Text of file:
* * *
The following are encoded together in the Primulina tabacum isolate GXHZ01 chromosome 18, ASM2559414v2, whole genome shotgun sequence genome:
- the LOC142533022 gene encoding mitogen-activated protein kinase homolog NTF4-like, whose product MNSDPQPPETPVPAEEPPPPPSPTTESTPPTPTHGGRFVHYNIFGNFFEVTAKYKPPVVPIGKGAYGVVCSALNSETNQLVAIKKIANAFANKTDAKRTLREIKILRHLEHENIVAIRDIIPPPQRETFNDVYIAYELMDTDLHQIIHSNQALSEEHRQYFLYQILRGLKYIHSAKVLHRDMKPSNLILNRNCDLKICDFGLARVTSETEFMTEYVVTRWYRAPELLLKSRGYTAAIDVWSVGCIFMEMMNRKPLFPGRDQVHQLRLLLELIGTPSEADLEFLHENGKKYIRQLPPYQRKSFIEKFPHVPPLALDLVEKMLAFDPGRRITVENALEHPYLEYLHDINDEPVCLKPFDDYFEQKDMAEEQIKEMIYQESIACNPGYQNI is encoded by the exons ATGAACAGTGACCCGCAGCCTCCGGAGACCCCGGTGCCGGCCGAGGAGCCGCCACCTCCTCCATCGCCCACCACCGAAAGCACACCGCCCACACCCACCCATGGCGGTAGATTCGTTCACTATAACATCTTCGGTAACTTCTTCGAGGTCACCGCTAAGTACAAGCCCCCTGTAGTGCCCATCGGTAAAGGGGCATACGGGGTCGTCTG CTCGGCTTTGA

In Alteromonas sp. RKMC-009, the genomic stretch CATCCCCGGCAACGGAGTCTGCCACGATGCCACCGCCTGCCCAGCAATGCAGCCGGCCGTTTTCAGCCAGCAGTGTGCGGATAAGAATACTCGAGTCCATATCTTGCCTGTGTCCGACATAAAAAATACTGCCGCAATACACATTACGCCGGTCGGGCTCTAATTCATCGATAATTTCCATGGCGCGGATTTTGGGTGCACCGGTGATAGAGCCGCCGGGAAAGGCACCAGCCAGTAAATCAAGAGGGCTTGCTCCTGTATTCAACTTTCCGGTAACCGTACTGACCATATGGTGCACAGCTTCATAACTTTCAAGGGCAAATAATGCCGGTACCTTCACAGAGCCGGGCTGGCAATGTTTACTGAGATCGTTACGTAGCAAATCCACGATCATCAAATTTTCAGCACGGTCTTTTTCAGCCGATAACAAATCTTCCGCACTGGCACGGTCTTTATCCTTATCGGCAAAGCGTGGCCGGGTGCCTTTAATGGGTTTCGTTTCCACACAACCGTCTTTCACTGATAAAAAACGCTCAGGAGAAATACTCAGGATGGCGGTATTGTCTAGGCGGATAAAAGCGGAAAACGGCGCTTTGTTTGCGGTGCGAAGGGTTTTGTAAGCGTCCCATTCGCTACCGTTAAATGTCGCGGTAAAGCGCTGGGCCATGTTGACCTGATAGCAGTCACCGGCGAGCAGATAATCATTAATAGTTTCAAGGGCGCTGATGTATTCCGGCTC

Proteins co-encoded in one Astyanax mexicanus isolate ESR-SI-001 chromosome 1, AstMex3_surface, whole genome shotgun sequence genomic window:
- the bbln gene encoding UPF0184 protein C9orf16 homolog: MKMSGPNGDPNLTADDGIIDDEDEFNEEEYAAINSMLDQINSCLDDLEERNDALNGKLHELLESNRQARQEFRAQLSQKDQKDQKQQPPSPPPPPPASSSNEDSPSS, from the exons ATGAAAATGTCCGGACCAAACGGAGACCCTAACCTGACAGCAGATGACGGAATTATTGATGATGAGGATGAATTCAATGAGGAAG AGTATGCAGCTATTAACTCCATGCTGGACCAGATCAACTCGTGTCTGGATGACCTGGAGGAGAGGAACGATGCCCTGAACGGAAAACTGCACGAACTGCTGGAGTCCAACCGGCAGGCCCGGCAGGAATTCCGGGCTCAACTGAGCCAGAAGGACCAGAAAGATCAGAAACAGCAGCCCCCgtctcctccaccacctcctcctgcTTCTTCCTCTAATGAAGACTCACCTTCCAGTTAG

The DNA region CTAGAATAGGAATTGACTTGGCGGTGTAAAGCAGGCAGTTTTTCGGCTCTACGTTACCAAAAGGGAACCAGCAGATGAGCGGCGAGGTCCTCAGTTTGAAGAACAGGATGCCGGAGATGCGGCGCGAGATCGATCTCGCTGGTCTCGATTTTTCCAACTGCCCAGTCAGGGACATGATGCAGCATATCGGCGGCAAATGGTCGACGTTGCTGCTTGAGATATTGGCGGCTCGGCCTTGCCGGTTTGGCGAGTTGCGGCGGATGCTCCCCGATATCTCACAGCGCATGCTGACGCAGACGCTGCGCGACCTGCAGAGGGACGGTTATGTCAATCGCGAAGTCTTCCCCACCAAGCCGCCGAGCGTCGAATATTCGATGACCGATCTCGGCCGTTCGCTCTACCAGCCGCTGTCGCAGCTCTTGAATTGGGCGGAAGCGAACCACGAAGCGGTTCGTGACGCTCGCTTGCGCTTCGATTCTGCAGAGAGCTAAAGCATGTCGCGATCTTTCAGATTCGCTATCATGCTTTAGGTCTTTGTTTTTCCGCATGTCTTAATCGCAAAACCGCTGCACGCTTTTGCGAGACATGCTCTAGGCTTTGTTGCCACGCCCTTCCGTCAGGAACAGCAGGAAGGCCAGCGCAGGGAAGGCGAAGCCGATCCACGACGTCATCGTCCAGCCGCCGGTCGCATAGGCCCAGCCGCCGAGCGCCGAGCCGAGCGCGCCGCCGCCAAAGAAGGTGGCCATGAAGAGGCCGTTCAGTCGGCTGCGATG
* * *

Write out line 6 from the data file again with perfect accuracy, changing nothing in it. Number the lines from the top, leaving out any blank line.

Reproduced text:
The DNA region CTAGAATAGGAATTGACTTGGCGGTGTAAAGCAGGCAGTTTTTCGGCTCTACGTTACCAAAAGGGAACCAGCAGATGAGCGGCGAGGTCCTCAGTTTGAAGAACAGGATGCCGGAGATGCGGCGCGAGATCGATCTCGCTGGTCTCGATTTTTCCAACTGCCCAGTCAGGGACATGATGCAGCATATCGGCGGCAAATGGTCGACGTTGCTGCTTGAGATATTGGCGGCTCGGCCTTGCCGGTTTGGCGAGTTGCGGCGGATGCTCCCCGATATCTCACAGCGCATGCTGACGCAGACGCTGCGCGACCTGCAGAGGGACGGTTATGTCAATCGCGAAGTCTTCCCCACCAAGCCGCCGAGCGTCGAATATTCGATGACCGATCTCGGCCGTTCGCTCTACCAGCCGCTGTCGCAGCTCTTGAATTGGGCGGAAGCGAACCACGAAGCGGTTCGTGACGCTCGCTTGCGCTTCGATTCTGCAGAGAGCTAAAGCATGTCGCGATCTTTCAGATTCGCTATCATGCTTTAGGTCTTTGTTTTTCCGCATGTCTTAATCGCAAAACCGCTGCACGCTTTTGCGAGACATGCTCTAGGCTTTGTTGCCACGCCCTTCCGTCAGGAACAGCAGGAAGGCCAGCGCAGGGAAGGCGAAGCCGATCCACGACGTCATCGTCCAGCCGCCGGTCGCATAGGCCCAGCCGCCGAGCGCCGAGCCGAGCGCGCCGCCGCCAAAGAAGGTGGCCATGAAGAGGCCGTTCAGTCGGCTGCGATG